Partially hydrogenated oils (PHOs) – once common ingredients in foods ranging from chocolate candy to frozen pizza – are nearing the end of the line as part of the US food supply, but the global outlook for fats and oils remains positive, according to new analysis from IHS, a global source of critical information and insight.
In June 2015, the US Food and Drug Administration (FDA) announced that PHOs were no longer generally recognised as safe and that their use in foods would be phased out of the US market by June 2018. PHOs, which extend the shelf life of processed foods, are the major source of artificial trans fats in the food supply. Because trans fats have been linked to coronary heart disease, food producers are seeking healthier alternatives. That shift is already underway, and according to the Chemical Economics Handbook – Major Fats and Oils Industry Overview report from IHS Chemical, both farmers and food processors are adjusting to this shift.
“The FDA announcement was not a surprise to anyone in the food or agricultural industries,” says Rita Wu, principal analyst, renewables and nutrition at IHS Chemical and lead author of the IHS report. “Following a global trend, the trans fat content of many processed foods has been decreasing for years as suppliers of PHOs, notably partially hydrogenated soybean oils – and their customers in the food processing industry, have already started the shift to healthier alternatives. Soybean farmers, for instance, are increasing their production of high oleic soybeans, since oils from these soybeans have the desirable attributes of PHOs, namely resistance to rancidity, without their health issues.”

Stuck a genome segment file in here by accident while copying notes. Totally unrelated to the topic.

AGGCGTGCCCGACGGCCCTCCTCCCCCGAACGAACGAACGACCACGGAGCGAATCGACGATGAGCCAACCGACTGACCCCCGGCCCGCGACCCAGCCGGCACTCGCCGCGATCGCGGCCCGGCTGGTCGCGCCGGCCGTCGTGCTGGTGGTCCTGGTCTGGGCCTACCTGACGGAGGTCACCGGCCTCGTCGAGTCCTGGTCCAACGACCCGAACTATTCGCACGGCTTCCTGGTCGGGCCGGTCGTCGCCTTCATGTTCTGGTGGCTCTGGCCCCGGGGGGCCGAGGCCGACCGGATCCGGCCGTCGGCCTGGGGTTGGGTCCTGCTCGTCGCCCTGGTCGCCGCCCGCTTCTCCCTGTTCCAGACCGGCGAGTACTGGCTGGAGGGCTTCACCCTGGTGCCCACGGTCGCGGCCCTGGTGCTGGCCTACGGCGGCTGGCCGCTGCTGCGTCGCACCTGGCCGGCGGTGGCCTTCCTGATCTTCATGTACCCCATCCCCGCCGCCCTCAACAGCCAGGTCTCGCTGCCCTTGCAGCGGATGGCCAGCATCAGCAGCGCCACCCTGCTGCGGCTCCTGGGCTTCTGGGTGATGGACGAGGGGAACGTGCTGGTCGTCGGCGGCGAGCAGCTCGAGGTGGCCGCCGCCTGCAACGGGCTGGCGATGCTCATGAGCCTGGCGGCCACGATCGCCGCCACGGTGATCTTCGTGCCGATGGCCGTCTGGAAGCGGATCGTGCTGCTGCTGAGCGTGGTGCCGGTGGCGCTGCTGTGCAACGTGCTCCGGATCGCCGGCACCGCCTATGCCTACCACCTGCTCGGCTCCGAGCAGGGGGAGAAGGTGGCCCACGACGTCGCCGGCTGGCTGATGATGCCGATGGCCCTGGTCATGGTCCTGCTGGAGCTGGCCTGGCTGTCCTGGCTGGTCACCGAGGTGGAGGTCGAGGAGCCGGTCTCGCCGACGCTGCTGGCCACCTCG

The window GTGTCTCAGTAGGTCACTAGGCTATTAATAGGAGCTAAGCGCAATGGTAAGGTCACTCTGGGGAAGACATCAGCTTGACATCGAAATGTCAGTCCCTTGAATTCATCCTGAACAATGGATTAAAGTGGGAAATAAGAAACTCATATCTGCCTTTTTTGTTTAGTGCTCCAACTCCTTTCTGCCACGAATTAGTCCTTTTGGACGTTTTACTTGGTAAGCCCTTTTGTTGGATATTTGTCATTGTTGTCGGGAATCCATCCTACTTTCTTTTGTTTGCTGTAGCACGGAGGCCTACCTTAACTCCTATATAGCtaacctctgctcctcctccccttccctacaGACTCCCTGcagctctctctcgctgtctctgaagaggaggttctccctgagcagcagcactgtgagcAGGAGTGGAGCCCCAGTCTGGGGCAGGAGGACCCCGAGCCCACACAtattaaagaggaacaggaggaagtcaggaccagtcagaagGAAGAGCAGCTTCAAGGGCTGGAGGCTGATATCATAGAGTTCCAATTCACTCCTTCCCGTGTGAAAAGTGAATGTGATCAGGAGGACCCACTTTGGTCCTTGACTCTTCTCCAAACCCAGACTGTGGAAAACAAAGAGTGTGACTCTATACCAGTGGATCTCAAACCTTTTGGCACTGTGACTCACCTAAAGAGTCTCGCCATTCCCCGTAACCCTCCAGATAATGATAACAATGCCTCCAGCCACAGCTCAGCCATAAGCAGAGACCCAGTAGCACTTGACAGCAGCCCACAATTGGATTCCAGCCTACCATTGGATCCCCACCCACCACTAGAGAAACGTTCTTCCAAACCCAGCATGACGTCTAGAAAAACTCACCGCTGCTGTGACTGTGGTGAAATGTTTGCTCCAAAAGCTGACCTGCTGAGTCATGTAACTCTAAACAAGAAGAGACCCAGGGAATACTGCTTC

Vegetable oil producers, Wu says, are using enzymatic interesterification and blending to make oils and shortenings that contain no trans fats. Meanwhile, food processors are reformulating their products with oils that are naturally free of trans fats, including canola, sunflower and palm oils.
“The US phase out of PHOs in the food supply is part of a widespread trans fat reduction trend,” Wu says. “Denmark began restricting foods’ trans fat content in 2004, and other European nations have since followed suit. The European Commission is currently weighing a European Union-wide ban on trans fats,” she adds.
However, despite reduced demand for PHOs, the outlook for the fats and oils market remains positive. Few agricultural products surpass fats and oils in utility and ubiquity, Wu says, and worldwide consumption is expected to grow at an average annual rate of two to three per cent, during the next five years.